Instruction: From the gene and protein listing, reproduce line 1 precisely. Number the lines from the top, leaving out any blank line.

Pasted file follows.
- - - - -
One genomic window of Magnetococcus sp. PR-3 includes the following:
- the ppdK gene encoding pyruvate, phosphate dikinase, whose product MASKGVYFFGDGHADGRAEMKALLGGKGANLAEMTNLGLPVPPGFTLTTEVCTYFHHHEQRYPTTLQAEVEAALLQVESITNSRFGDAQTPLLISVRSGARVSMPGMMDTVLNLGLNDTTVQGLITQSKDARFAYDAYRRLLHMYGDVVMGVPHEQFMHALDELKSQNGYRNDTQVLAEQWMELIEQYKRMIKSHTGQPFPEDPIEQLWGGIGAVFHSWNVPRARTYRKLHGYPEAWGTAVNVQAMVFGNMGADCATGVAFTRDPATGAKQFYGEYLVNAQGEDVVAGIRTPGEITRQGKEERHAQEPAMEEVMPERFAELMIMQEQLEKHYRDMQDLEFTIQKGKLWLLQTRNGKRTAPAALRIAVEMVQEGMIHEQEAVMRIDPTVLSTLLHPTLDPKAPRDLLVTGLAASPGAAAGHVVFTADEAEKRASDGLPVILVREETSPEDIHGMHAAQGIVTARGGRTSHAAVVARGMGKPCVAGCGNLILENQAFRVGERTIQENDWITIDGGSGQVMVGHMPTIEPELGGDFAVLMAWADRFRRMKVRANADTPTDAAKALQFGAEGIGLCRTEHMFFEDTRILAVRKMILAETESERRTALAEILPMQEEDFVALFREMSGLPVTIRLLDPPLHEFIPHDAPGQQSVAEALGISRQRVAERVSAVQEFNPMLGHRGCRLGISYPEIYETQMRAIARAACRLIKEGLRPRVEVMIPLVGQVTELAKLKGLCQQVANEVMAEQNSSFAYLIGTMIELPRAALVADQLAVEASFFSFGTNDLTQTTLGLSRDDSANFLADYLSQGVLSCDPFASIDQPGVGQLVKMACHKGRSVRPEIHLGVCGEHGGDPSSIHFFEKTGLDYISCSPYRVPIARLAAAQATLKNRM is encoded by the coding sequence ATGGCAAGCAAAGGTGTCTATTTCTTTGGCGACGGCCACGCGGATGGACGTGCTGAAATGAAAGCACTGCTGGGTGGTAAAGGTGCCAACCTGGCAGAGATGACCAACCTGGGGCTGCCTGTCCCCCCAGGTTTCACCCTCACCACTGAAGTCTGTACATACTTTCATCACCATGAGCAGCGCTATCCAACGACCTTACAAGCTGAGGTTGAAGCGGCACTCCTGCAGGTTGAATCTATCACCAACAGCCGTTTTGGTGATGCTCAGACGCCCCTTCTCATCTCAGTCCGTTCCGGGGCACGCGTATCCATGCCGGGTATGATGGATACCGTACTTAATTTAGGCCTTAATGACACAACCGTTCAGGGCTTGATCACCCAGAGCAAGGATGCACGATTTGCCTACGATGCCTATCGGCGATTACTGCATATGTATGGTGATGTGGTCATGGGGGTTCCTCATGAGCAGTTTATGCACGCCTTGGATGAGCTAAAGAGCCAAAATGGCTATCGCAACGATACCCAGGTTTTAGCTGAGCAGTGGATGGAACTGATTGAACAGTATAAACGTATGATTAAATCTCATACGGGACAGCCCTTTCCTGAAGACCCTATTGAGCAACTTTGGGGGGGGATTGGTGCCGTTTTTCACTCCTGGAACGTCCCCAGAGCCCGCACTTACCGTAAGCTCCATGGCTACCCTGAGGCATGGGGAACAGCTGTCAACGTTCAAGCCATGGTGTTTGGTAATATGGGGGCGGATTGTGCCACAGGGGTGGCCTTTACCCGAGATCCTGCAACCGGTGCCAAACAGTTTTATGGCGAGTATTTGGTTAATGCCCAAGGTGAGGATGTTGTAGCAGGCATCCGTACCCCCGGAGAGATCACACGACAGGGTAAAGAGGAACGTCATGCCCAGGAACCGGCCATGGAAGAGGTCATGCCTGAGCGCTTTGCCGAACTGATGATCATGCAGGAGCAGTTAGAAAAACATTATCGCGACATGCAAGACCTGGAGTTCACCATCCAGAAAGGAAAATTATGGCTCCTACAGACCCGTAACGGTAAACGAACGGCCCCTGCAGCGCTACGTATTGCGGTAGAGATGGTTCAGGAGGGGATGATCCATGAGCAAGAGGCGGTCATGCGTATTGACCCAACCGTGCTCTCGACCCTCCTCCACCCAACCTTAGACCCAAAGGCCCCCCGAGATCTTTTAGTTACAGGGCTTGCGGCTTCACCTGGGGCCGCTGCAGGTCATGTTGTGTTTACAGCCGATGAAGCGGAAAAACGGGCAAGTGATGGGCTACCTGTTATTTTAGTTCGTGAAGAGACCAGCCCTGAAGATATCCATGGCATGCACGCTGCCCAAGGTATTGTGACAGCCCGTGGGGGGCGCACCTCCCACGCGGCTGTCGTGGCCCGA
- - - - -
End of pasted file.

One genomic window of Magnetococcus sp. PR-3 includes the following: